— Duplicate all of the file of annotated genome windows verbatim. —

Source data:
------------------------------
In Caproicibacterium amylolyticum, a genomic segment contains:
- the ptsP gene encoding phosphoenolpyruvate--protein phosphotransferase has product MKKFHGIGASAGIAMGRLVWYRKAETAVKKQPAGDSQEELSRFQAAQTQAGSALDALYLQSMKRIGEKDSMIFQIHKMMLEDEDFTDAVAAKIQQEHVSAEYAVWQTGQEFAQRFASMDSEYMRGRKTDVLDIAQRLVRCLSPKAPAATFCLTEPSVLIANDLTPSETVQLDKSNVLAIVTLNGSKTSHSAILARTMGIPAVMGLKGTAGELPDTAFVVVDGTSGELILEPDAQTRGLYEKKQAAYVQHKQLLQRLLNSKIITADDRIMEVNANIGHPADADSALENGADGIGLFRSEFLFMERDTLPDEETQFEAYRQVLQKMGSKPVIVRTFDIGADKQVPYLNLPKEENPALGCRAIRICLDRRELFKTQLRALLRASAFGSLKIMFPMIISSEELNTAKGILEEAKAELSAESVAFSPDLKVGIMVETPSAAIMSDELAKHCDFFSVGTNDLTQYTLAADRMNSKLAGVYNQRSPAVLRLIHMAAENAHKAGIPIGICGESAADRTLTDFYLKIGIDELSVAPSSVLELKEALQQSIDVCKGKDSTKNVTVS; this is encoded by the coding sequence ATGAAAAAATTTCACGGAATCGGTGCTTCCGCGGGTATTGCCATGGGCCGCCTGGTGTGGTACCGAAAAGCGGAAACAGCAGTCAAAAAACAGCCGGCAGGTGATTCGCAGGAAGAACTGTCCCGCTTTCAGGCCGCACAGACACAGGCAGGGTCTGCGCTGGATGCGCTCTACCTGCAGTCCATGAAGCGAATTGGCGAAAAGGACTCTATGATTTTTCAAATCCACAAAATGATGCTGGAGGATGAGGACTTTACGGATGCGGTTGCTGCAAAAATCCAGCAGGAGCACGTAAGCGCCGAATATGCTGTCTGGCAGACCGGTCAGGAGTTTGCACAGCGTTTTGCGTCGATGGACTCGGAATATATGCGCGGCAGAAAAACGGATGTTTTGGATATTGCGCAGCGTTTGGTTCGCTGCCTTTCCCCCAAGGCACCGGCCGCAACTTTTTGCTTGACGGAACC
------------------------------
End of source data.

In Caproicibacterium amylolyticum, a genomic segment contains:
- the ptsP gene encoding phosphoenolpyruvate--protein phosphotransferase has product MKKFHGIGASAGIAMGRLVWYRKAETAVKKQPAGDSQEELSRFQAAQTQAGSALDALYLQSMKRIGEKDSMIFQIHKMMLEDEDFTDAVAAKIQQEHVSAEYAVWQTGQEFAQRFASMDSEYMRGRKTDVLDIAQRLVRCLSPKAPAATFCLTEPSVLIANDLTPSETVQLDKSNVLAIVTLNGSKTSHSAILARTMGIPAVMGLKGTAGELPDTAFVVVDGTSGELILEPDAQTRGLYEKKQAAYVQHKQLLQRLLNSKIITADDRIMEVNANIGHPADADSALENGADGIGLFRSEFLFMERDTLPDEETQFEAYRQVLQKMGSKPVIVRTFDIGADKQVPYLNLPKEENPALGCRAIRICLDRRELFKTQLRALLRASAFGSLKIMFPMIISSEELNTAKGILEEAKAELSAESVAFSPDLKVGIMVETPSAAIMSDELAKHCDFFSVGTNDLTQYTLAADRMNSKLAGVYNQRSPAVLRLIHMAAENAHKAGIPIGICGESAADRTLTDFYLKIGIDELSVAPSSVLELKEALQQSIDVCKGKDSTKNVTVS; this is encoded by the coding sequence ATGAAAAAATTTCACGGAATCGGTGCTTCCGCGGGTATTGCCATGGGCCGCCTGGTGTGGTACCGAAAAGCGGAAACAGCAGTCAAAAAACAGCCGGCAGGTGATTCGCAGGAAGAACTGTCCCGCTTTCAGGCCGCACAGACACAGGCAGGGTCTGCGCTGGATGCGCTCTACCTGCAGTCCATGAAGCGAATTGGCGAAAAGGACTCTATGATTTTTCAAATCCACAAAATGATGCTGGAGGATGAGGACTTTACGGATGCGGTTGCTGCAAAAATCCAGCAGGAGCACGTAAGCGCCGAATATGCTGTCTGGCAGACCGGTCAGGAGTTTGCACAGCGTTTTGCGTCGATGGACTCGGAATATATGCGCGGCAGAAAAACGGATGTTTTGGATATTGCGCAGCGTTTGGTTCGCTGCCTTTCCCCCAAGGCACCGGCCGCAACTTTTTGCTTGACGGAACC